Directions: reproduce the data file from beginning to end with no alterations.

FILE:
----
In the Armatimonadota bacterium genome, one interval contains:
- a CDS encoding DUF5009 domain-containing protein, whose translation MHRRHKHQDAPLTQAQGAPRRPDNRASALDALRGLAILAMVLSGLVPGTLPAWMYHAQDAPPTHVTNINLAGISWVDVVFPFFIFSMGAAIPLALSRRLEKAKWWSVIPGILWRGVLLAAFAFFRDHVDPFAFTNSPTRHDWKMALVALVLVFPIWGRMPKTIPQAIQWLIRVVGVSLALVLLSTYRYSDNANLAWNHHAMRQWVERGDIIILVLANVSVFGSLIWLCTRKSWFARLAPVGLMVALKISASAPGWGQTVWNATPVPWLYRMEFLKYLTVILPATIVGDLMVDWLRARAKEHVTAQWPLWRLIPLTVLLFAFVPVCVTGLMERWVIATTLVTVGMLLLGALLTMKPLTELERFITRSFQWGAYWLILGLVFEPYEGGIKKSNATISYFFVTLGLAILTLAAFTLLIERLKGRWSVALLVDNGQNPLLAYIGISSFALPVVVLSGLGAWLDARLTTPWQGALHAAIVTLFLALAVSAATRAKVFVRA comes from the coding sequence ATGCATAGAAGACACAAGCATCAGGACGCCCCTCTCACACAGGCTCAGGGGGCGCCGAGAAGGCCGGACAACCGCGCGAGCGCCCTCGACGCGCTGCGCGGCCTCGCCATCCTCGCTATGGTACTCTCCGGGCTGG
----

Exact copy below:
In the Armatimonadota bacterium genome, one interval contains:
- a CDS encoding DUF5009 domain-containing protein, whose translation MHRRHKHQDAPLTQAQGAPRRPDNRASALDALRGLAILAMVLSGLVPGTLPAWMYHAQDAPPTHVTNINLAGISWVDVVFPFFIFSMGAAIPLALSRRLEKAKWWSVIPGILWRGVLLAAFAFFRDHVDPFAFTNSPTRHDWKMALVALVLVFPIWGRMPKTIPQAIQWLIRVVGVSLALVLLSTYRYSDNANLAWNHHAMRQWVERGDIIILVLANVSVFGSLIWLCTRKSWFARLAPVGLMVALKISASAPGWGQTVWNATPVPWLYRMEFLKYLTVILPATIVGDLMVDWLRARAKEHVTAQWPLWRLIPLTVLLFAFVPVCVTGLMERWVIATTLVTVGMLLLGALLTMKPLTELERFITRSFQWGAYWLILGLVFEPYEGGIKKSNATISYFFVTLGLAILTLAAFTLLIERLKGRWSVALLVDNGQNPLLAYIGISSFALPVVVLSGLGAWLDARLTTPWQGALHAAIVTLFLALAVSAATRAKVFVRA comes from the coding sequence ATGCATAGAAGACACAAGCATCAGGACGCCCCTCTCACACAGGCTCAGGGGGCGCCGAGAAGGCCGGACAACCGCGCGAGCGCCCTCGACGCGCTGCGCGGCCTCGCCATCCTCGCTATGGTACTCTCCGGGCTGG